Yesterday I bought lots of flights for our run at the end of September. Four guys times three and four flights equals a lot of money.

Today that same airline announced a half price sale for exactly that time period. I could have saved quite a bundle by procrastinating just one day.

I had to laugh. Some things, well a lot of things actually, we just can’t control. Better to laugh at it.


I am listening to the audiobook of The Overstory, the Pulitzer Prize winning novel by Richard Powers. Robby recommended it during our trip to Las Vegas a couple of weeks ago. This morning I realized that the character named Patricia Westerford, a drendologist, might be a nod to Peter Wohlleben, who wrote “The Hidden Life of Trees: What They Feel, How They Communicate”. Same initials. Coincidence? Perhaps not, because the book appears to be very well researched.

The working of the brain + drug dealers in Albuquerque

David Eagleman: ‘The working of the brain resembles drug dealers in Albuquerque’ | Neuroscience | The Guardian

In what way does the working of the brain resemble drug dealers in Albuquerque?

It’s that the brain can accomplish remarkable things without any top-down control. If a child has half their brain removed in surgery, the functions of the brain will rewire themselves on to the remaining real estate. And so I use this example of drug dealers to point out that if suddenly in Albuquerque, where I happened to grow up, there was a terrific earthquake, and half the territory was lost, the drug dealers would rearrange themselves to control the remaining territory. It’s because each one has competition with his neighbours and they fight over whatever territory exists, as opposed to a top-down council meeting where the territory is distributed. And that’s really the way to understand the brain. It’s made up of billions of neurons, each of which is competing for its own territory.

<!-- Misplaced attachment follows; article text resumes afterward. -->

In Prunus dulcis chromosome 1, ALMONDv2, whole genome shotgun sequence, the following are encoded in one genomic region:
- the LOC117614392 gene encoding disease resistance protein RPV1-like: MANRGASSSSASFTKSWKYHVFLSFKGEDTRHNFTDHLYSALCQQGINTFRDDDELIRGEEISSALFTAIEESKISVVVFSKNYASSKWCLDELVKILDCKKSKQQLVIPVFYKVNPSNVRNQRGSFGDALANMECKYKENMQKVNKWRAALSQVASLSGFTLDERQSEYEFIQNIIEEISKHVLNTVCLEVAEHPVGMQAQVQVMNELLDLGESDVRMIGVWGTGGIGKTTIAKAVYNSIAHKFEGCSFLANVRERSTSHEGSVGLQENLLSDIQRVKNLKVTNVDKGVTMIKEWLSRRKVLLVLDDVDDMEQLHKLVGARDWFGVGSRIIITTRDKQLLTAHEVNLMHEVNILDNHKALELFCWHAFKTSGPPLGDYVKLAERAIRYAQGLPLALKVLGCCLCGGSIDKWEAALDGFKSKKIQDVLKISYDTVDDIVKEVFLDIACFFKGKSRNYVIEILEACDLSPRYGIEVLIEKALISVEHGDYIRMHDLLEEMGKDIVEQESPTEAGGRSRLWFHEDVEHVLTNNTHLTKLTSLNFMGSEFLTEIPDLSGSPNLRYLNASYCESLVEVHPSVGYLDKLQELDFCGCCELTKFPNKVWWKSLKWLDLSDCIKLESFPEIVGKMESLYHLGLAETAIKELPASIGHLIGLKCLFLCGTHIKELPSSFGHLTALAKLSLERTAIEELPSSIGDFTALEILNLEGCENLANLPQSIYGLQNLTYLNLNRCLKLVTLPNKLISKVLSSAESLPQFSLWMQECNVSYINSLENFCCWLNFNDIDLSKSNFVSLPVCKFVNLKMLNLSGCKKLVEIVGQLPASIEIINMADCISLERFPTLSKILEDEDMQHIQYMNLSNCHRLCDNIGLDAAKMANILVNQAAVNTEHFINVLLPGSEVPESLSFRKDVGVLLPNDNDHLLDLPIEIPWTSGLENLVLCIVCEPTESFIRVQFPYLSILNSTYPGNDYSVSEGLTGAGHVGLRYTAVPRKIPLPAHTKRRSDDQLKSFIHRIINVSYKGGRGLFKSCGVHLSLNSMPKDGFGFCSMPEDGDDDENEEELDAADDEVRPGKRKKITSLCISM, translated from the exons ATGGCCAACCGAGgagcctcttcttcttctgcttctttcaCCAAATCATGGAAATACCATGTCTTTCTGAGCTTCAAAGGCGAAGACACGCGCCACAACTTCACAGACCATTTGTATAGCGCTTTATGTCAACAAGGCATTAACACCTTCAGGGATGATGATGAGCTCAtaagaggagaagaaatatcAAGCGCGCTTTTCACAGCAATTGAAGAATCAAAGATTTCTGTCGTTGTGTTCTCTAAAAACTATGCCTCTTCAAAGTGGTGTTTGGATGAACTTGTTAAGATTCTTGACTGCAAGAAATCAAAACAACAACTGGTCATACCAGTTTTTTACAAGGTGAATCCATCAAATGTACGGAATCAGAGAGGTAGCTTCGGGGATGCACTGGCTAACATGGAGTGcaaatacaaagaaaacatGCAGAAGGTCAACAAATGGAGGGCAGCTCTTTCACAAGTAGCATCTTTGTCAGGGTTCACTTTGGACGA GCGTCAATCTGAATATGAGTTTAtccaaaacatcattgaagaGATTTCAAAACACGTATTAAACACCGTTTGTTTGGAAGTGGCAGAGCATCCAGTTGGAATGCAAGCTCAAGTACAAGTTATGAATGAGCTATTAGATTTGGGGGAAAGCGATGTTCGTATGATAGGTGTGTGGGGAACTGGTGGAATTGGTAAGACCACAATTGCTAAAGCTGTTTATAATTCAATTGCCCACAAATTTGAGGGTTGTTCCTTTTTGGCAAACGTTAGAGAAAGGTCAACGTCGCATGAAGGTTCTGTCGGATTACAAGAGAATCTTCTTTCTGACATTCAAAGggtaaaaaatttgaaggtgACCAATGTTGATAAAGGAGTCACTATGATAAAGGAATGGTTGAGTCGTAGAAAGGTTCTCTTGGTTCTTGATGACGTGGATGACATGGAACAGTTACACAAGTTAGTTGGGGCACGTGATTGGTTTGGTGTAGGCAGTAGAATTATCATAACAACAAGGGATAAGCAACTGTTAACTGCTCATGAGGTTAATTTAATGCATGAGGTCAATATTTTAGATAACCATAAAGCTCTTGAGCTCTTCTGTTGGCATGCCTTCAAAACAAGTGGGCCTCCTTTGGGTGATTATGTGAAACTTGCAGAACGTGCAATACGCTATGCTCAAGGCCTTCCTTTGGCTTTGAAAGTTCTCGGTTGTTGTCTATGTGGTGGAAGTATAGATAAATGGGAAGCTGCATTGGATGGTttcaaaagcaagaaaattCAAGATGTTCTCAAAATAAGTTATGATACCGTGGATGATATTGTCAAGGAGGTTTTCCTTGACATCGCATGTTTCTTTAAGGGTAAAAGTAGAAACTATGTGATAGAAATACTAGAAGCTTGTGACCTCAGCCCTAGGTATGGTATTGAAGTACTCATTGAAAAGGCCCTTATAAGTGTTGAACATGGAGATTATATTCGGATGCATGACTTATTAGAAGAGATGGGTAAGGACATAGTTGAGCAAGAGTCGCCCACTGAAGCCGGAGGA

The following paragraph is a new and different way of looking at why we dream:

One of the big surprises of neuroscience was to understand how rapidly these takeovers can happen. If you blindfold somebody for an hour, you can start to see changes where touch and hearing will start taking over the visual parts of the brain. So what I realised is, because the planet rotates into darkness, the visual system alone is at a disadvantage, which is to say, you can still smell and hear and touch and taste in the dark, but you can’t see any more. I realised this puts the visual system in danger of getting taken over every night. And dreams are the brain’s way of defending that territory. About every 90 minutes a great deal of random activity is smashed into the visual system. And because that’s our visual system, we experience it as a dream, we experience it visually. Evolutionarily, this is our way of defending ourselves against visual system takeover when the planet moves into darkness.